Ruud Dokter arrived from Holland in 2013 with the task of ensuring that the best young Irish talent would get the coaching that they need in order to one day have a shot at representing the boys in green at full international level.
We haven't heard much about what is going on behind the scenes in terms of nurturing the best talent that the country has to offer, but Dokter sat down for a rare interview with Daniel McDonnell of Independent.ie and gave his views on the current state of Ireland's youth development.
There is concern among many Irish fans over the age profile of the current squad, and the perceived lack of young talent playing at a high level, and one of the main issues that continually pops up is the way in which young Irish players are being farmed out to English clubs.
One look at the likely Republic of Ireland squad to go to France this summer would suggest that maturing as a footballer in Ireland before making the move over and working up through the English system is a good way to go about making the breakthrough at international level, and Dokter suggested that the implementation of an U17 and U15 national league will make it easier for Irish youngsters to resist the call to England:
Players go to England. They think it's the be-all and end-all to go to England but there is evidence that shows that it's not. It's a very competitive environment and all these academies are full of foreign international players. The question is if that's the best environment for our players? We have an U19 league, an U17 league and hopefully in the future, there will be an U15 league, so there will be improved elite competition structures at local levels to provide a pathway to stay in the country.
Obviously, we want the best players to go to the UK of course, to play for Manchester United and Arsenal and Chelsea. And I respect players chasing the dream but reality shows it's not always the best step. We have players here in our senior team now which you know stayed a long time in Ireland and they are a little bit more mature because of homesickness and things like that. 16 is very young to leave your parents. We are working on elite structures, so there's a good reason to stay here for another year or years and say 'Ok, I'm ready to go now..'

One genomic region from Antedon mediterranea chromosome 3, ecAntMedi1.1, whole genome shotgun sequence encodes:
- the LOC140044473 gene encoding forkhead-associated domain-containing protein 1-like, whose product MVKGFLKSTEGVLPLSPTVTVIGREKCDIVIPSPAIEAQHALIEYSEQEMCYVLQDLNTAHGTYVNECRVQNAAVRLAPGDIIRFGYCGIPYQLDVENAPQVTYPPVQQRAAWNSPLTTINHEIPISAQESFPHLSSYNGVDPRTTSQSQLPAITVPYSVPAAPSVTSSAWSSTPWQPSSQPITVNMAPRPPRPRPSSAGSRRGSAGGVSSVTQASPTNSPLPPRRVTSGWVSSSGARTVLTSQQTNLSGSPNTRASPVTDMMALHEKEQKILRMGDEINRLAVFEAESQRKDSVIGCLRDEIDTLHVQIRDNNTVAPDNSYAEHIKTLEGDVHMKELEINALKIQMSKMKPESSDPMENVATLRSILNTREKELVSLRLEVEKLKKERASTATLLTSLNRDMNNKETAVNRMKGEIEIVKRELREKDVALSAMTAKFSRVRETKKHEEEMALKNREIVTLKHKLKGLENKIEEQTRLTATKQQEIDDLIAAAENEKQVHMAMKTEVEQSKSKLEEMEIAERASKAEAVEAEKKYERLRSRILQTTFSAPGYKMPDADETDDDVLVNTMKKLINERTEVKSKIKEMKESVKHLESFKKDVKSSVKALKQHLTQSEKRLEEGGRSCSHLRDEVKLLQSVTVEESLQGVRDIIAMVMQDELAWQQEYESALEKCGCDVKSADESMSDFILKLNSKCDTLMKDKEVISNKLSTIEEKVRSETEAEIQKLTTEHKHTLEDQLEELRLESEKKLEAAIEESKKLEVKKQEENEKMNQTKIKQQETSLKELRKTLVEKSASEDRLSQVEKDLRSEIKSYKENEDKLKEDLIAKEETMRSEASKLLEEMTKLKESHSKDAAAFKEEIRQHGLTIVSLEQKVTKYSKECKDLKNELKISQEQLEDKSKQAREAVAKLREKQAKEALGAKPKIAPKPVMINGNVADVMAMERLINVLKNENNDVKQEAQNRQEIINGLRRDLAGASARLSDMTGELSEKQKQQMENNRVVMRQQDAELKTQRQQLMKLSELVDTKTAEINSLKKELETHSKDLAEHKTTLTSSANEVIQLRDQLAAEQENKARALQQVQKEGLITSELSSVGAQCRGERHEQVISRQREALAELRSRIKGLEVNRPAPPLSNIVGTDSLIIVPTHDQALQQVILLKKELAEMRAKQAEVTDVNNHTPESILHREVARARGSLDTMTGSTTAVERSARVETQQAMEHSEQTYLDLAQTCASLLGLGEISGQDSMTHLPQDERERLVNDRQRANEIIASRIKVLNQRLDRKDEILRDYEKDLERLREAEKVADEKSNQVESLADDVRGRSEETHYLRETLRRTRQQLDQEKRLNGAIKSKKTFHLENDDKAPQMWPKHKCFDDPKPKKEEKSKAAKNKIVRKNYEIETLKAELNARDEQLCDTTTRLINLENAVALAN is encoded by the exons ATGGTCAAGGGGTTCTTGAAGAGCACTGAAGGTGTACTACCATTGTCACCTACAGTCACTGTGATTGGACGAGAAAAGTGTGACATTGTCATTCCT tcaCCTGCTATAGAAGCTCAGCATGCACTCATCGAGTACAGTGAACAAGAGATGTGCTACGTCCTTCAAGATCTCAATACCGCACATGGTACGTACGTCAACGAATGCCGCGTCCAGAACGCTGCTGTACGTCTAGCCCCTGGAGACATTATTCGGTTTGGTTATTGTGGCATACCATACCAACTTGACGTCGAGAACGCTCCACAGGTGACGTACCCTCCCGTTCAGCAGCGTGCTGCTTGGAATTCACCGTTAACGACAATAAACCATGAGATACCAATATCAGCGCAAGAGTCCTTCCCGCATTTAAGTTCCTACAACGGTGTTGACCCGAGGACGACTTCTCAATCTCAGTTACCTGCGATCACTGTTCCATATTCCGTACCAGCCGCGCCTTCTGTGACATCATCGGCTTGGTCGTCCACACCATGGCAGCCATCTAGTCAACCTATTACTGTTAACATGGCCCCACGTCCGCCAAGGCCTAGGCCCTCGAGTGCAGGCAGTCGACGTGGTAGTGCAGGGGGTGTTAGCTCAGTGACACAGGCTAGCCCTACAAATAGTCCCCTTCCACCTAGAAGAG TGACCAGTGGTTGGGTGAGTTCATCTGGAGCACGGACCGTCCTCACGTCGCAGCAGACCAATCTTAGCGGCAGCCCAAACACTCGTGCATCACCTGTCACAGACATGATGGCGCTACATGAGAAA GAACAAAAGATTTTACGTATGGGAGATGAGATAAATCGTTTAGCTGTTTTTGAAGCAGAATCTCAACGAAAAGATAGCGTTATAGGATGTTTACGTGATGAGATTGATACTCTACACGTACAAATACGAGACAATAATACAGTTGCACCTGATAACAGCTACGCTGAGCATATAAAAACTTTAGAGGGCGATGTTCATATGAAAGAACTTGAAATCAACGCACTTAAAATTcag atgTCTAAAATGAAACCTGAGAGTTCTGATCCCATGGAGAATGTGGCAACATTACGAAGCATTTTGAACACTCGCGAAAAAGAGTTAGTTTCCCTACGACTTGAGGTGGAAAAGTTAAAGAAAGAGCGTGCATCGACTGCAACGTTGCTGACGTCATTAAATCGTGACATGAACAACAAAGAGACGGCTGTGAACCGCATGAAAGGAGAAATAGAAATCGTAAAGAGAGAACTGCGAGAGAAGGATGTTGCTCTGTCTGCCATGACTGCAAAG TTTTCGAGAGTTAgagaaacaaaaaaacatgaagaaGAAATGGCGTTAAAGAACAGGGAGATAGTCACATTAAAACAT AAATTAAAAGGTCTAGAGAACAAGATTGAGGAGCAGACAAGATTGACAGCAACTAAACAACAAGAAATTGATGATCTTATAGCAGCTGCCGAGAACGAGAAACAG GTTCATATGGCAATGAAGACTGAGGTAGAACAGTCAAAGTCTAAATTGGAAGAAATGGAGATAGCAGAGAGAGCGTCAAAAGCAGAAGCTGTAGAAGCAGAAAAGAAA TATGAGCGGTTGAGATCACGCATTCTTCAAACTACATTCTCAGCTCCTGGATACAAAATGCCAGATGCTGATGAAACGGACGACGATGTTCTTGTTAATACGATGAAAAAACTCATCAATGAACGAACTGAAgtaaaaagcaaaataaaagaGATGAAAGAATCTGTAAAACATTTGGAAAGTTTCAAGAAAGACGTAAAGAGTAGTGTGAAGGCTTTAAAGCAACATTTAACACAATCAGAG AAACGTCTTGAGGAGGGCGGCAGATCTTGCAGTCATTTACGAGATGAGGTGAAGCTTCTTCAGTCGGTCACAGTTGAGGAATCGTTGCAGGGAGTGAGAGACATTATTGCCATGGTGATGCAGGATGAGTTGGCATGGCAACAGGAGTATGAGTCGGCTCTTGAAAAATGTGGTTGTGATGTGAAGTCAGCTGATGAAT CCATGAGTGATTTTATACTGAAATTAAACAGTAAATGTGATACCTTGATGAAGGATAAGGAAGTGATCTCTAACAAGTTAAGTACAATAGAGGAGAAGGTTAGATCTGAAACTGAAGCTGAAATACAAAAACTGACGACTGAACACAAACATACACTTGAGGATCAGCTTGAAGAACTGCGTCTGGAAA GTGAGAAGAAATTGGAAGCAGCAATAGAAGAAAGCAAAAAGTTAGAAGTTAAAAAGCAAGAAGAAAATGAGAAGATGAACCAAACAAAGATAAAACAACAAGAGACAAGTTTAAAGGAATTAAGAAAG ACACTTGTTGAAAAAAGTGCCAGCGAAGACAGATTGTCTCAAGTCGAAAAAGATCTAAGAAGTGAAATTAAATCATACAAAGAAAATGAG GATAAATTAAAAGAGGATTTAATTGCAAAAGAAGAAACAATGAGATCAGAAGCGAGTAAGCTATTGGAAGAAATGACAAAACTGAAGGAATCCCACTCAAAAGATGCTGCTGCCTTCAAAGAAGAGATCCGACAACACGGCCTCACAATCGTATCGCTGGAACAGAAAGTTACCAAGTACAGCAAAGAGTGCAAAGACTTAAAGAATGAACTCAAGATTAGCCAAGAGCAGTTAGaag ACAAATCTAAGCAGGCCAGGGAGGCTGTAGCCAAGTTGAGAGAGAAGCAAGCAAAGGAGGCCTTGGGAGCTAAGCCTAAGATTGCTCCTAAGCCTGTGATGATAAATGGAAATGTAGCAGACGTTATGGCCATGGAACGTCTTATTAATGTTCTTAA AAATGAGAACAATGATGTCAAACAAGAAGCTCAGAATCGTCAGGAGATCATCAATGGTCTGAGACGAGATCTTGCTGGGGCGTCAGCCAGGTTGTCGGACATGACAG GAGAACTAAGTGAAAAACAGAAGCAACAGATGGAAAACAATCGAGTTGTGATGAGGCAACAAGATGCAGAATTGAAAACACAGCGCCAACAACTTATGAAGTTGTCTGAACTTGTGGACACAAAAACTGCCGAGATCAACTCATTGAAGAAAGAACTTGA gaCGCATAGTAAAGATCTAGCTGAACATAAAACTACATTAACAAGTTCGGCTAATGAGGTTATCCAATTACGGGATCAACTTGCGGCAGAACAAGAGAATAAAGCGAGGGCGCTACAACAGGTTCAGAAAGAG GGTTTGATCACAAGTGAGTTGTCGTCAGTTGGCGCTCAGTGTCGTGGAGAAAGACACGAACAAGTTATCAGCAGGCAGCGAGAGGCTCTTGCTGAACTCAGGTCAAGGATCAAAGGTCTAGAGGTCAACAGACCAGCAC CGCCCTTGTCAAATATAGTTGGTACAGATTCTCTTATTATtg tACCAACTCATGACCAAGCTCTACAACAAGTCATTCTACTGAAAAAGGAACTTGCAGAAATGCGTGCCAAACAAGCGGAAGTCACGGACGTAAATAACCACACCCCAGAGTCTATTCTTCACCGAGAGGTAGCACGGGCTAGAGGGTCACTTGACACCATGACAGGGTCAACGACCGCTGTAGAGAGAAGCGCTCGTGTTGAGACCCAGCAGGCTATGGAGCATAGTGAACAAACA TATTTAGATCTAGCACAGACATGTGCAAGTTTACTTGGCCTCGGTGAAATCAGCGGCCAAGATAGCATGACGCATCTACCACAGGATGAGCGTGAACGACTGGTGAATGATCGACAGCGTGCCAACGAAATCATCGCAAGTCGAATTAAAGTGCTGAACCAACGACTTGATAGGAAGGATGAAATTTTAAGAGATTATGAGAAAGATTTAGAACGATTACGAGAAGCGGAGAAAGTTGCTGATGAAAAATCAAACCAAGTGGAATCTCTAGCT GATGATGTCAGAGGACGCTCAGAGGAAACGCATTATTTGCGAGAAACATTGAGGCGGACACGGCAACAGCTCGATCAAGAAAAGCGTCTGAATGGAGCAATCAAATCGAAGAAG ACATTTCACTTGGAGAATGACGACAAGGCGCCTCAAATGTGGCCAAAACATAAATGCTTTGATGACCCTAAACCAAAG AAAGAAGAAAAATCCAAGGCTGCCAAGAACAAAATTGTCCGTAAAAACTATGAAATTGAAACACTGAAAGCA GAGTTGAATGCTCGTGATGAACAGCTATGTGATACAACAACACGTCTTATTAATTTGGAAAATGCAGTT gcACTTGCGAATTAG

While the obvious examples such as Shane Long, Seamus Coleman, and James McClean stick out like a sore thumb, the impressive start that Chris Forrester has made at Peterborough United is another example of a player moving to England at the right time, after experiencing competitive football in the League of Ireland.
Forrester surprised Gary Lineker & Co. in the BBC studio during his recent FA Cup exploits, but those who watched him for Bohemians and St.Pats knew full well what he was capable of having watched his development here.
And, of course, it's not always a bad thing for an Irish youngster to head off to a club in the UK, but the numbers that do make the move dwarf the numbers that actually break through.
It's good to see the FAI make an effort to keep young players in Ireland, as there previously has been little to offer in the face of a spot in the academy of an English club, but it remains to be seen whether their endeavours will pay dividends in the long term.
You can read the interview in full over on Independent.ie.